It was no easy matter for me to get on the top of the door, particularly as I was fearful of making a noise, for it was more than six feet high, and I was weak with my night's watching, and from the blow on my head, and my limbs were benumbed with the cold; but by the aid of the great lock, which formed a convenient resting-place for the foot, I got on the edge of the door, and mounted on the roof of the storeroom, which was formed of strong planks, with an inclination inwards. It was very slippery, from the snow which lay on it nearly three inches thick.

I stood on the wall and prepared to drop down from it into the open space, beyond which was the bush, the ground being all covered with snow. As I had need of both hands to assist me in holding on by the wall, I laid my bit of crow-bar on the roof; but the weight of the iron caused it to roll over the smooth boards through the snow, and to fall heavily on my apparatus for steadying the door, on which it descended with


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a crash sufficient to be heard by the inmates within the house.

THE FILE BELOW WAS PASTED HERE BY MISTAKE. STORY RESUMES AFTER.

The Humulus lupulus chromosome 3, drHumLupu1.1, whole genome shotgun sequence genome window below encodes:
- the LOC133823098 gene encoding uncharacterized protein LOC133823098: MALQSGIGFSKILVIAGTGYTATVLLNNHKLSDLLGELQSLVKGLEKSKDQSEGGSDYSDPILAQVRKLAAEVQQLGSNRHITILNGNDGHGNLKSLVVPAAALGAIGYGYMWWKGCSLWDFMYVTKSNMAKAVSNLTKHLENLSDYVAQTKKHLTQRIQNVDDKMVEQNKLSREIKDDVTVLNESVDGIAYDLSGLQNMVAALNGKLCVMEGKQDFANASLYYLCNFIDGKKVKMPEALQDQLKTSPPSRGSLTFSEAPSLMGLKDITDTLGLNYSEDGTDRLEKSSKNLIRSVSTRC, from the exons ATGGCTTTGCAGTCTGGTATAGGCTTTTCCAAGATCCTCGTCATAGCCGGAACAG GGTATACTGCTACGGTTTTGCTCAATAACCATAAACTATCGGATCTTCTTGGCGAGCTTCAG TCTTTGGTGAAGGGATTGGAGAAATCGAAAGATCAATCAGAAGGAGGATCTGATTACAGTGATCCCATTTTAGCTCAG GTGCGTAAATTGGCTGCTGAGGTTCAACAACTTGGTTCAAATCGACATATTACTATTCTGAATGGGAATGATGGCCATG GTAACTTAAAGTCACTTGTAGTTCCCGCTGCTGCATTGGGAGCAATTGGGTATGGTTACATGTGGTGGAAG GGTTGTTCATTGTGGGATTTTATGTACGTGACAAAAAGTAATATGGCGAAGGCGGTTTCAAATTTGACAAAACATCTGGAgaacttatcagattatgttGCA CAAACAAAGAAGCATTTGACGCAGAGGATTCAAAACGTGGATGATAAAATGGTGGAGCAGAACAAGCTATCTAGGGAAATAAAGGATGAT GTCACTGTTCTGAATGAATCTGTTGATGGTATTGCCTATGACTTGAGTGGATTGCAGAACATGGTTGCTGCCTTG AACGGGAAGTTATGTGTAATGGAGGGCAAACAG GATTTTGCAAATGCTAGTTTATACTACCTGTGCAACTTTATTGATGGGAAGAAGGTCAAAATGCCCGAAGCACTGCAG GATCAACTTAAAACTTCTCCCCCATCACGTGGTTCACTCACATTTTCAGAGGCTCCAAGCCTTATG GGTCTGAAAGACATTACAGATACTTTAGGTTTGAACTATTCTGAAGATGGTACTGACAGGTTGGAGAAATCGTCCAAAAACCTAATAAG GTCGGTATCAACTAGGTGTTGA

This accident made me hasten my movements, but as my hands were cold, and the boards were slippery, I could not immediately get into a position preparatory to my drop, and I was on my hands and knees when the door of the red-house opened, and the man in the yellow jacket, whom I had observed on the jetty, and whose conversation I had overheard the evening before, appeared at the entrance. He made a movement as if to come after me, but I pulled out my pistol, and presented it at him. He seemed scared at the sight of the pistol or of me, I don't know which, for he hastily disappeared, and shut the door.

In a few seconds after I dropped from the wall, and although I had a tumble, I got up unhurt, and instantly ran off into the heart of the town. I made my way straight to the inn, meeting no one on the road, and rang the bell lustily. The waiter was soon roused up, for I kept up a peal without stopping, and glad enough was I when I found myself safe inside.


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“What's o'clock?” was my first inquiry.

“Just five, Sir; we wondered you didn't come home last night. The magistrate from the Clyde has been asking for you. He came in about ten last night, and was very anxious to see you. He sat up for you a long time, and couldn't make out why it was you did not sleep here last night.”